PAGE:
MEET OUR SAFARI DRIVER GUIDE: Edward Julius Nyaki
I first realized that I wanted to be a guide when I was a kid. My uncle had a few wildlife books that I was fascinated by – it motivated me to learn more about animal and bird behavior. I decided then that I wanted to be a tour guide to help other people learn about the animals and birds I found so interesting.
After secondary school, I joined the Mount Meru Institute of Tourism and Travel Management, where I took tour guiding courses for the next two years. I learned a lot during my studies like animal behavior, birds, reptiles, habitats, ecosystems, customer care, hospitality management, and environmental management that included park rules and regulations. I was rewarded with a certificate soon after I completed my course and joined a driving school for three months to secure my driver’s license. From there, I became a driver guide.
I chose to work for Easy Travel because they are, essentially, a company that understands the value of good people and good equipment. They always make sure their staff are taken care of and give back to the community. They also know how important the safari vehicles are to the experience, so they make sure that each vehicle is properly serviced before trips.
My favorite thing about being a tour guide is when my clients are enjoying themselves and having positive experiences here. We are essentially Tanzanian ambassadors to them, and when they have great experiences with us, they become Tanzanian ambassadors back in their home countries. The biggest challenge to being a guide, however, is having to deal with the conditions of the parks. Tanzania wants to keep nature natural, so we don’t have a lot of tarred roads in the national parks. When it becomes rainy or the ground becomes soft, sometimes it can be difficult to get around, especially if you’re not in a safari vehicle.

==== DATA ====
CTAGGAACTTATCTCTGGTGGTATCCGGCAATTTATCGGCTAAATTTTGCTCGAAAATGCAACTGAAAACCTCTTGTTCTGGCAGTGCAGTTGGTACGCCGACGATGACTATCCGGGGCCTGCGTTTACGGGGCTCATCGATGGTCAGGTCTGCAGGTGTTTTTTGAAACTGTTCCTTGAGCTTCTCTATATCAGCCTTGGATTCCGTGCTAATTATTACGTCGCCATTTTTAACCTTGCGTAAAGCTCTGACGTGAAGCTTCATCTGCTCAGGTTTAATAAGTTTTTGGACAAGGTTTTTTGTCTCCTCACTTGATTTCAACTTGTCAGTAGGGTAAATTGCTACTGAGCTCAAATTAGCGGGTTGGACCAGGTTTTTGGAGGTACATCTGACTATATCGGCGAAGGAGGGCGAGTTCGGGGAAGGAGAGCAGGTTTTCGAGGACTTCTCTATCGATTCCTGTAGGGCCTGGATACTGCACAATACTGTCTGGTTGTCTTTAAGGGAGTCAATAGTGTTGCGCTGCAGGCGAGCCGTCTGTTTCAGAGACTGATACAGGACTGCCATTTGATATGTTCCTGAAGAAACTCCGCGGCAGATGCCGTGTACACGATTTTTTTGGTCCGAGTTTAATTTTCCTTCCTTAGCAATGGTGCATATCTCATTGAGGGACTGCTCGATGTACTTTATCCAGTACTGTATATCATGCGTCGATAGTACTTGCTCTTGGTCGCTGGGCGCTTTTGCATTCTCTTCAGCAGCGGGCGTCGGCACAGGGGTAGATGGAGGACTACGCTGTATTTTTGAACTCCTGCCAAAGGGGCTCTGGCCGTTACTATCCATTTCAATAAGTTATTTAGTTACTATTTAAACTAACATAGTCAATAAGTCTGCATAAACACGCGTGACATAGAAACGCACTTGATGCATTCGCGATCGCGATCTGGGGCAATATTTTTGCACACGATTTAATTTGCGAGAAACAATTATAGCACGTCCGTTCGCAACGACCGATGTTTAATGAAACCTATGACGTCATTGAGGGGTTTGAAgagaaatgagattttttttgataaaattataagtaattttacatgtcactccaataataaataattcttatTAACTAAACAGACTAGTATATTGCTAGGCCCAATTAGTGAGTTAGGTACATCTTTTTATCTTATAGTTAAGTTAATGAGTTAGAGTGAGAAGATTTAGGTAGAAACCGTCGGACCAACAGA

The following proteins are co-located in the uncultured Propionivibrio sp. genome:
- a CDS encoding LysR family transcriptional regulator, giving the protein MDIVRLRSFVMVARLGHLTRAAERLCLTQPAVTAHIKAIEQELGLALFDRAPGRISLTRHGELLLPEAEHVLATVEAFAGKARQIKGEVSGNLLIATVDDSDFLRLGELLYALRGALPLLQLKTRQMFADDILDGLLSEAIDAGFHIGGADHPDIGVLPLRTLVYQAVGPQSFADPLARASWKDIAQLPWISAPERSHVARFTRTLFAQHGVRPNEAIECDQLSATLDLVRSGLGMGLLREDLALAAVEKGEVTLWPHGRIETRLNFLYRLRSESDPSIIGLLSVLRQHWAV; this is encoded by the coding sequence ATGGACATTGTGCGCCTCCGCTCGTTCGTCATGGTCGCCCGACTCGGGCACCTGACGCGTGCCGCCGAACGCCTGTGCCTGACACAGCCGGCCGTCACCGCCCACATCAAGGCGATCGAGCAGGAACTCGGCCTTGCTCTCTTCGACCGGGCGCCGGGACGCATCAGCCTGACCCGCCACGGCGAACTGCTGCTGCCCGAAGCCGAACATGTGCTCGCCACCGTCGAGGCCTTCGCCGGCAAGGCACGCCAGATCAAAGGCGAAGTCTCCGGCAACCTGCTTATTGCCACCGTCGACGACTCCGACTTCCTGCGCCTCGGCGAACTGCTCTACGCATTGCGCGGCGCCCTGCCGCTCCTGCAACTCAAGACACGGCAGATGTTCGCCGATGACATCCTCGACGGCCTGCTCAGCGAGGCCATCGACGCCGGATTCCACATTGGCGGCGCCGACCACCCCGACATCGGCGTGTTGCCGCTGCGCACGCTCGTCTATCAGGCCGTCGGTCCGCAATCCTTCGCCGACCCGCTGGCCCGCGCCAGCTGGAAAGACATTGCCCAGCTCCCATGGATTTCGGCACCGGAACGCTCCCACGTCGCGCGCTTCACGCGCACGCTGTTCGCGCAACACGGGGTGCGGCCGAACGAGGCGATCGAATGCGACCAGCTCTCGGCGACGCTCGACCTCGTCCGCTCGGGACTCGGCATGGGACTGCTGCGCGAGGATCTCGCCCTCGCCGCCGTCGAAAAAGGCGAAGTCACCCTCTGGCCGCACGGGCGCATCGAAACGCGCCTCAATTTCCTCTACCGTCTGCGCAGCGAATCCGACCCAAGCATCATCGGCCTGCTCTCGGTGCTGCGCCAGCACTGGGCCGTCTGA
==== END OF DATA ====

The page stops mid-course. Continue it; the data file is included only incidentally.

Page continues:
People describe me as a charming, polite, caring, and friendly guy – and I hope you’ll see that too! I have been married to my wife since 2011 and we have a son, Morris, who is 9 years old and in primary school. I live with my family in Sakina, Arusha. We love the place we stay because it is a cool area with a lot of trees for oxygen and a nice canopy to shade the sun.
Favorite Park in Tanzania
Serengeti is my favorite National Park. The scenery of Serengeti is beautiful and very supportive of game drives as animals can be seen from afar. Serengeti is also one of the most famous parks in Africa and the world, so it makes me very happy to see Tanzania on the world stage in Serengeti.
Wildebeests are my favorite animal. Wildebeest livelihoods depend on water and green grass, which is why they are so migratory – they are constantly on the move from one food source to another. Wildebeests are also known as a “spare part animal” because each part of their body resembles another animal’s body part. Their faces look like grasshoppers, their necks like zebras, their chests like horses, and their horns like buffalo. I really like to see these combinations!
My favorite food is banana with beef stew because it is a local dish which I always ate when I was a child.